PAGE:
Wall Street may be embracing the Nasdaq's return to all-time highs, but Gluskin Sheff's David Rosenberg isn't ready to abandon his bear case for stocks — he's strengthening it.
"What I'm seeing is the makings of a double top in the stock market," the firm's chief economist and strategist said Monday on CNBC's "Trading Nation." "We are in basically the ninth inning right now, and it's not going into extra innings. So I say, you don't play the momentum."
During an appearance on CNBC in June, Rosenberg was concerned investors were taking on a lot more risk than they knew by pouring money into U.S. equities. Fast forward to Feb. 5, when the Dow saw its deepest one-day point plunge ever.
Rosenberg believes more pain is coming.
"The markets are not telling you that we're in a new bull phase. They're telling you that we've gone back close to the high end of the range," he said. "My sense is that we're going to roll off the high end of the range, and go back and retest the low end of the range."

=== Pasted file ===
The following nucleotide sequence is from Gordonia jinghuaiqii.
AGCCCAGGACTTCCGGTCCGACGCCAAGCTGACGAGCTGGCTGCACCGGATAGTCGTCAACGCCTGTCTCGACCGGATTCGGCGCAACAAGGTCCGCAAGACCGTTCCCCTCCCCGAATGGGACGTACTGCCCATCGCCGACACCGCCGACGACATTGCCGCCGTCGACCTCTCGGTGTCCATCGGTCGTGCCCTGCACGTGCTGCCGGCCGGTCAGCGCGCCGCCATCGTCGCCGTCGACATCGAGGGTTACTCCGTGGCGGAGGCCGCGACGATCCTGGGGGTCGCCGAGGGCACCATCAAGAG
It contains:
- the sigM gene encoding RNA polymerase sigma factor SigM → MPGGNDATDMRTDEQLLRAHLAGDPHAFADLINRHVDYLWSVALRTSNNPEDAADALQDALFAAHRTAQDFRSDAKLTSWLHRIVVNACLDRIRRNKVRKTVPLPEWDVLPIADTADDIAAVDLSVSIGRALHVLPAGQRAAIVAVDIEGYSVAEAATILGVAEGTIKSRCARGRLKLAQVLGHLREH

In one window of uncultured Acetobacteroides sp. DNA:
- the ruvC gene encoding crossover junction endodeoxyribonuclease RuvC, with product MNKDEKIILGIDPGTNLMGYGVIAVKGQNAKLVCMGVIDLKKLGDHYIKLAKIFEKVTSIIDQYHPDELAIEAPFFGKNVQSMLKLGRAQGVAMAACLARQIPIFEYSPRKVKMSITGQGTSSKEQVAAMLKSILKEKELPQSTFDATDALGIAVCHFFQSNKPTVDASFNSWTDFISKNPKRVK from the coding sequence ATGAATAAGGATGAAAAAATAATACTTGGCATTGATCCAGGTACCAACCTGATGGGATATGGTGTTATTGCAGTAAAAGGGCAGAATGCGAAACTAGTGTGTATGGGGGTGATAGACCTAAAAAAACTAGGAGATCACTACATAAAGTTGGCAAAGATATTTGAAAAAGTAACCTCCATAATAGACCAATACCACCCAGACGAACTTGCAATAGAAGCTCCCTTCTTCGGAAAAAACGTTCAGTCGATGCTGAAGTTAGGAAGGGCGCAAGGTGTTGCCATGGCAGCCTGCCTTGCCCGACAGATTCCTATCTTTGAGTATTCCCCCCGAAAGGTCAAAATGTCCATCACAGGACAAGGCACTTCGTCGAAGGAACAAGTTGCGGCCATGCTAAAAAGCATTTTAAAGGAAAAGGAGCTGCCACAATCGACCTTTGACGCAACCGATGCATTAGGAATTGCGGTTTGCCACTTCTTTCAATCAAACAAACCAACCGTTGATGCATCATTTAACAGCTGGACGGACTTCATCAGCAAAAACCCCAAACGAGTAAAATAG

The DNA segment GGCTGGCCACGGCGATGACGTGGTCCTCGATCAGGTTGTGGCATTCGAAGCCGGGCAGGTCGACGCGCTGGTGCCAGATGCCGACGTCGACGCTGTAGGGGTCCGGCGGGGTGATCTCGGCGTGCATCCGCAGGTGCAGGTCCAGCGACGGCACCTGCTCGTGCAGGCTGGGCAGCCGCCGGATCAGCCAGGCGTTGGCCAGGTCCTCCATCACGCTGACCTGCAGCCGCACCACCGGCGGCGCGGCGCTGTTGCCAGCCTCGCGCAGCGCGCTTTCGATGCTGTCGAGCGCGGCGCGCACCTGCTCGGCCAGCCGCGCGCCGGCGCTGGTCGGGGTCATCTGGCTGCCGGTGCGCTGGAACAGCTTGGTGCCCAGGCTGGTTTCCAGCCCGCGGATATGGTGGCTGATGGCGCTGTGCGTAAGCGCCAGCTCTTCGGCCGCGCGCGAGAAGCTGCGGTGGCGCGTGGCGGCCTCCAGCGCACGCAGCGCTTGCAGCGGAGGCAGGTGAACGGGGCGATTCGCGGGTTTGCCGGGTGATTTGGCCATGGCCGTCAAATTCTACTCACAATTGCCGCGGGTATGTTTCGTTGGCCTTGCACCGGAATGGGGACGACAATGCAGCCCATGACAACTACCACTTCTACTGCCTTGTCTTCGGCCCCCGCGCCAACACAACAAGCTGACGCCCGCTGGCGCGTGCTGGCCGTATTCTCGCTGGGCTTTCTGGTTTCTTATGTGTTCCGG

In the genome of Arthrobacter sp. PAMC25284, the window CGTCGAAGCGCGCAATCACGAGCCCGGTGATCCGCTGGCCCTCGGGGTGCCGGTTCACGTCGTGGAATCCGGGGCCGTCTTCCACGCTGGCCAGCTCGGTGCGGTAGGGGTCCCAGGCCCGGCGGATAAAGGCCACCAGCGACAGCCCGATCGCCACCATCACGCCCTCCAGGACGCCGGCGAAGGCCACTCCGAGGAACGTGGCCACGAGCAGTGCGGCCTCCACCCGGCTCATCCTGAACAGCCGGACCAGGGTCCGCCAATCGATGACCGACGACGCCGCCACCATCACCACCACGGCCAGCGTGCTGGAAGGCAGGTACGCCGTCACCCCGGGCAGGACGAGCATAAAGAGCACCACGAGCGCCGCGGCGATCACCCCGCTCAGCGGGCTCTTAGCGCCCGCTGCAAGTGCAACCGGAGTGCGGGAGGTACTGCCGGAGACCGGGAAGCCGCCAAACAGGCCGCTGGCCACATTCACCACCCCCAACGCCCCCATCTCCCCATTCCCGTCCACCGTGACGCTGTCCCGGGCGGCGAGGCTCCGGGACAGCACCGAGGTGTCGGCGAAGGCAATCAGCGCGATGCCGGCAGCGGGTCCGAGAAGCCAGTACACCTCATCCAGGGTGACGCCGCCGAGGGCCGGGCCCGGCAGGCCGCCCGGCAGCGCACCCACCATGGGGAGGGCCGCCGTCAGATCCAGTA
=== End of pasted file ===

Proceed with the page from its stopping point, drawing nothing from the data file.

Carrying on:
He lists several factors supporting another leg lower. They include climbing trade tensions sparked by President Donald Trump's aluminum and steel tariffs, a more hawkish Federal Reserve, a ballooning budget deficit and frothy stock market valuations.
Among the first Wall Street strategists to turn bullish following the 2008 financial crisis, Rosenberg is drawing parallels between that period and the current one. He says with each new high, investors are hearing the same thing: Follow the momentum.
"These people that are telling you to play momentum and to throw valuations in the dustbin? I got to tell you, I've been in this business for 30 years, I hear that close to every market top. You want to do the exact opposite right now, and you don't want to be the pig that gets slaughtered," Rosenberg said. "This is the ideal time when the markets rally to take some profits off the table."
According to Rosenberg, the signals are flashing late cycle. So, it'll pay for investors to act more cautious.
For investors who don't want to move entirely to cash, he recommends areas of the market that have been laggards.
"I'd be more prone to getting out of these very whippy and flashy growth stocks and moving more towards value," he said.
Rosenberg also likes Japan — which he has called the "most under-owned stock market on the planet."
"I've made a whole career out of not following the herd," Rosenberg said. "I think that it's basically just playing it safe."